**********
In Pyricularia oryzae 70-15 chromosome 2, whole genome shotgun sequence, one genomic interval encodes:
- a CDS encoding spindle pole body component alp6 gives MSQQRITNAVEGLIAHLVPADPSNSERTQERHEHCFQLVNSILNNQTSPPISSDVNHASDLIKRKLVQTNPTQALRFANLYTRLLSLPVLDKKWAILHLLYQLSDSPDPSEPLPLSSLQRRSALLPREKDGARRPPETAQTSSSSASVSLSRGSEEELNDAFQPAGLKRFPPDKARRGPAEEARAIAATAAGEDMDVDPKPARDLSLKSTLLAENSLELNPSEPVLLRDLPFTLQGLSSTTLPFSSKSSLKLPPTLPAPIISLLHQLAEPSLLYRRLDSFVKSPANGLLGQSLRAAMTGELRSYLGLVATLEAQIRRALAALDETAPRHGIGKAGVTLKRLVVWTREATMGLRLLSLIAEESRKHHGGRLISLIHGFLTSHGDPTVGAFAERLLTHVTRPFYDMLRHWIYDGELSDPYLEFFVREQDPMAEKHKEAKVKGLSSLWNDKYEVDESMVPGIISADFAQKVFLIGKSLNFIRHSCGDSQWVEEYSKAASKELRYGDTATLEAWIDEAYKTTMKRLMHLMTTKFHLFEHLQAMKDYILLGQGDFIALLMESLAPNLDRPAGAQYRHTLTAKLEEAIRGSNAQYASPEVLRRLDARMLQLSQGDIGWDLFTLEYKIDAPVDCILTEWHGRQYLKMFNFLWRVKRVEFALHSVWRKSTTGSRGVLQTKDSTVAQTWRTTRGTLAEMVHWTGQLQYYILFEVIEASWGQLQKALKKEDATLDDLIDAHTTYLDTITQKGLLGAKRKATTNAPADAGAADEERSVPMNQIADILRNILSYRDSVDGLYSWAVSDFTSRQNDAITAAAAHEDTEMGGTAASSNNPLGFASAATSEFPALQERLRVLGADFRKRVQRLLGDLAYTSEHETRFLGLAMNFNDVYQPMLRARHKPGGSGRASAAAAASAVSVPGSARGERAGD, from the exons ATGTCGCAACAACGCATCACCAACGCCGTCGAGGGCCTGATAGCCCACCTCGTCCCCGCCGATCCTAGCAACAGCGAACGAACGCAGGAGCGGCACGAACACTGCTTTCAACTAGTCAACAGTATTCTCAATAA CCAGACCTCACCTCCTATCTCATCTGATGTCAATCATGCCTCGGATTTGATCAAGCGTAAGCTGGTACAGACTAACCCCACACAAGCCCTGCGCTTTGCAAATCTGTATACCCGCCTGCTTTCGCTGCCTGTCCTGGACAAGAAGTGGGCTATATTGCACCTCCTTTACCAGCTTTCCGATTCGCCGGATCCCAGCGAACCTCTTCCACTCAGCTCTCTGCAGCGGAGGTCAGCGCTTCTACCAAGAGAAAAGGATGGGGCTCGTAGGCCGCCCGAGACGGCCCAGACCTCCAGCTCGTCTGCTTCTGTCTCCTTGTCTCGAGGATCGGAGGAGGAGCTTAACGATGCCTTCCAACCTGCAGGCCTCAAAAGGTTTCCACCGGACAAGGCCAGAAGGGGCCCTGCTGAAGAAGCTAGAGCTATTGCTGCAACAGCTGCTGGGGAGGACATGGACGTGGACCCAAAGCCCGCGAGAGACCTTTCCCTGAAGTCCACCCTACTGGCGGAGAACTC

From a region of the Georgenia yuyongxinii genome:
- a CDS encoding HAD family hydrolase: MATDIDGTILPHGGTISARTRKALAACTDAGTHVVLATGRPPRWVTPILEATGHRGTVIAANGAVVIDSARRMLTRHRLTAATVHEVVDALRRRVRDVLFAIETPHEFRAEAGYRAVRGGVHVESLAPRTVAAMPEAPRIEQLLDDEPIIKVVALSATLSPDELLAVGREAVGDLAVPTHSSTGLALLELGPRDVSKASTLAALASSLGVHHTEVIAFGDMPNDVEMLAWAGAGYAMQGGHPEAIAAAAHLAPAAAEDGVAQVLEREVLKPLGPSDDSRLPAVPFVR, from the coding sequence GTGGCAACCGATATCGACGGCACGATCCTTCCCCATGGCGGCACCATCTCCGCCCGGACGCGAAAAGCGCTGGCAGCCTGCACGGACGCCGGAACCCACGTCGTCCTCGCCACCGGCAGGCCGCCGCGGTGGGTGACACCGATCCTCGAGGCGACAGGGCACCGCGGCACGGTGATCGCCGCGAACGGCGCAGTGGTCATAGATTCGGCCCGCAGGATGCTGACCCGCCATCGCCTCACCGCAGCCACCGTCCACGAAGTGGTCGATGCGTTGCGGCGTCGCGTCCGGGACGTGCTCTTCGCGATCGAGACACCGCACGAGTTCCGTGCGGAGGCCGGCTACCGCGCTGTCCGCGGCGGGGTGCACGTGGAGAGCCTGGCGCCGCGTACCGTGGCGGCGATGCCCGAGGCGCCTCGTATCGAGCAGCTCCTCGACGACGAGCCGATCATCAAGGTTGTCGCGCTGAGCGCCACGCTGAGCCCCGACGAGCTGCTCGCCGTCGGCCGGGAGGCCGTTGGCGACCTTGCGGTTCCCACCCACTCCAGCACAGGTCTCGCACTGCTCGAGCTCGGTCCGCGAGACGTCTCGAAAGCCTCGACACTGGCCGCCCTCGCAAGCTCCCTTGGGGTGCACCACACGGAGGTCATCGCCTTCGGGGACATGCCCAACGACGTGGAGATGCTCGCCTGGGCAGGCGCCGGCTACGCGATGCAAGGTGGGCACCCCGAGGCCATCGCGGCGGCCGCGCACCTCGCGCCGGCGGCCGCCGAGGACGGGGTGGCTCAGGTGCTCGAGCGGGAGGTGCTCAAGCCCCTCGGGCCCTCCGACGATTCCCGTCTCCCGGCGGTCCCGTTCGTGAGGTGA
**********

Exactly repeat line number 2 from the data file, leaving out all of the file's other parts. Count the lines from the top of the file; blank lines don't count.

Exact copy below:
- a CDS encoding spindle pole body component alp6 gives MSQQRITNAVEGLIAHLVPADPSNSERTQERHEHCFQLVNSILNNQTSPPISSDVNHASDLIKRKLVQTNPTQALRFANLYTRLLSLPVLDKKWAILHLLYQLSDSPDPSEPLPLSSLQRRSALLPREKDGARRPPETAQTSSSSASVSLSRGSEEELNDAFQPAGLKRFPPDKARRGPAEEARAIAATAAGEDMDVDPKPARDLSLKSTLLAENSLELNPSEPVLLRDLPFTLQGLSSTTLPFSSKSSLKLPPTLPAPIISLLHQLAEPSLLYRRLDSFVKSPANGLLGQSLRAAMTGELRSYLGLVATLEAQIRRALAALDETAPRHGIGKAGVTLKRLVVWTREATMGLRLLSLIAEESRKHHGGRLISLIHGFLTSHGDPTVGAFAERLLTHVTRPFYDMLRHWIYDGELSDPYLEFFVREQDPMAEKHKEAKVKGLSSLWNDKYEVDESMVPGIISADFAQKVFLIGKSLNFIRHSCGDSQWVEEYSKAASKELRYGDTATLEAWIDEAYKTTMKRLMHLMTTKFHLFEHLQAMKDYILLGQGDFIALLMESLAPNLDRPAGAQYRHTLTAKLEEAIRGSNAQYASPEVLRRLDARMLQLSQGDIGWDLFTLEYKIDAPVDCILTEWHGRQYLKMFNFLWRVKRVEFALHSVWRKSTTGSRGVLQTKDSTVAQTWRTTRGTLAEMVHWTGQLQYYILFEVIEASWGQLQKALKKEDATLDDLIDAHTTYLDTITQKGLLGAKRKATTNAPADAGAADEERSVPMNQIADILRNILSYRDSVDGLYSWAVSDFTSRQNDAITAAAAHEDTEMGGTAASSNNPLGFASAATSEFPALQERLRVLGADFRKRVQRLLGDLAYTSEHETRFLGLAMNFNDVYQPMLRARHKPGGSGRASAAAAASAVSVPGSARGERAGD, from the exons ATGTCGCAACAACGCATCACCAACGCCGTCGAGGGCCTGATAGCCCACCTCGTCCCCGCCGATCCTAGCAACAGCGAACGAACGCAGGAGCGGCACGAACACTGCTTTCAACTAGTCAACAGTATTCTCAATAA CCAGACCTCACCTCCTATCTCATCTGATGTCAATCATGCCTCGGATTTGATCAAGCGTAAGCTGGTACAGACTAACCCCACACAAGCCCTGCGCTTTGCAAATCTGTATACCCGCCTGCTTTCGCTGCCTGTCCTGGACAAGAAGTGGGCTATATTGCACCTCCTTTACCAGCTTTCCGATTCGCCGGATCCCAGCGAACCTCTTCCACTCAGCTCTCTGCAGCGGAGGTCAGCGCTTCTACCAAGAGAAAAGGATGGGGCTCGTAGGCCGCCCGAGACGGCCCAGACCTCCAGCTCGTCTGCTTCTGTCTCCTTGTCTCGAGGATCGGAGGAGGAGCTTAACGATGCCTTCCAACCTGCAGGCCTCAAAAGGTTTCCACCGGACAAGGCCAGAAGGGGCCCTGCTGAAGAAGCTAGAGCTATTGCTGCAACAGCTGCTGGGGAGGACATGGACGTGGACCCAAAGCCCGCGAGAGACCTTTCCCTGAAGTCCACCCTACTGGCGGAGAACTC